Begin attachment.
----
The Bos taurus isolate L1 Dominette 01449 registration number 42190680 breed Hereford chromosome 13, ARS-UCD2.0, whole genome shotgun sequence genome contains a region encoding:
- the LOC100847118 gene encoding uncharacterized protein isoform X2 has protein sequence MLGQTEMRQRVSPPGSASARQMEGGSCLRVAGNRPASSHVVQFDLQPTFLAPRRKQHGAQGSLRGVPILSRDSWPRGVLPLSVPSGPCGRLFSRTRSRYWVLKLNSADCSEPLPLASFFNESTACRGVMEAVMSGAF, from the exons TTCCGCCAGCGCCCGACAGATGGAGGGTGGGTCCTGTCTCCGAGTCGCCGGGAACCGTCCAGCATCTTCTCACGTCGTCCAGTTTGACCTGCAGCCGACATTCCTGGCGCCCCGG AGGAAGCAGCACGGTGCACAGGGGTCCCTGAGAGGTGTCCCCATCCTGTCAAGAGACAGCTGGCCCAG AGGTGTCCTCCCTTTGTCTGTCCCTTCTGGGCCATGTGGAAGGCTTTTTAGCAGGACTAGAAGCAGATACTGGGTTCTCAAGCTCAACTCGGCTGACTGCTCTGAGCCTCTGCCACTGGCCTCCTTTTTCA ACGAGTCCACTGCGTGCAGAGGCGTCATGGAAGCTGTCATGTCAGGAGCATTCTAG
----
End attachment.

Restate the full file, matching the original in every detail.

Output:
The Bos taurus isolate L1 Dominette 01449 registration number 42190680 breed Hereford chromosome 13, ARS-UCD2.0, whole genome shotgun sequence genome contains a region encoding:
- the LOC100847118 gene encoding uncharacterized protein isoform X2 has protein sequence MLGQTEMRQRVSPPGSASARQMEGGSCLRVAGNRPASSHVVQFDLQPTFLAPRRKQHGAQGSLRGVPILSRDSWPRGVLPLSVPSGPCGRLFSRTRSRYWVLKLNSADCSEPLPLASFFNESTACRGVMEAVMSGAF, from the exons TTCCGCCAGCGCCCGACAGATGGAGGGTGGGTCCTGTCTCCGAGTCGCCGGGAACCGTCCAGCATCTTCTCACGTCGTCCAGTTTGACCTGCAGCCGACATTCCTGGCGCCCCGG AGGAAGCAGCACGGTGCACAGGGGTCCCTGAGAGGTGTCCCCATCCTGTCAAGAGACAGCTGGCCCAG AGGTGTCCTCCCTTTGTCTGTCCCTTCTGGGCCATGTGGAAGGCTTTTTAGCAGGACTAGAAGCAGATACTGGGTTCTCAAGCTCAACTCGGCTGACTGCTCTGAGCCTCTGCCACTGGCCTCCTTTTTCA ACGAGTCCACTGCGTGCAGAGGCGTCATGGAAGCTGTCATGTCAGGAGCATTCTAG